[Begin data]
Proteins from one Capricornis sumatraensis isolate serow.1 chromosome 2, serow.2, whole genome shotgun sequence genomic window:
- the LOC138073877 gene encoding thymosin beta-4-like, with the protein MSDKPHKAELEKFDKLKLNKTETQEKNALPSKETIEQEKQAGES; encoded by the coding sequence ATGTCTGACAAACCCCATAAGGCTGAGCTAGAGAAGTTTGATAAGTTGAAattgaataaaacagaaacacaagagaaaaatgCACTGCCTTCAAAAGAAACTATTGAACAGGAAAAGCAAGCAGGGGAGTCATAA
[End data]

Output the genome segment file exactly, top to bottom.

Proteins from one Capricornis sumatraensis isolate serow.1 chromosome 2, serow.2, whole genome shotgun sequence genomic window:
- the LOC138073877 gene encoding thymosin beta-4-like, with the protein MSDKPHKAELEKFDKLKLNKTETQEKNALPSKETIEQEKQAGES; encoded by the coding sequence ATGTCTGACAAACCCCATAAGGCTGAGCTAGAGAAGTTTGATAAGTTGAAattgaataaaacagaaacacaagagaaaaatgCACTGCCTTCAAAAGAAACTATTGAACAGGAAAAGCAAGCAGGGGAGTCATAA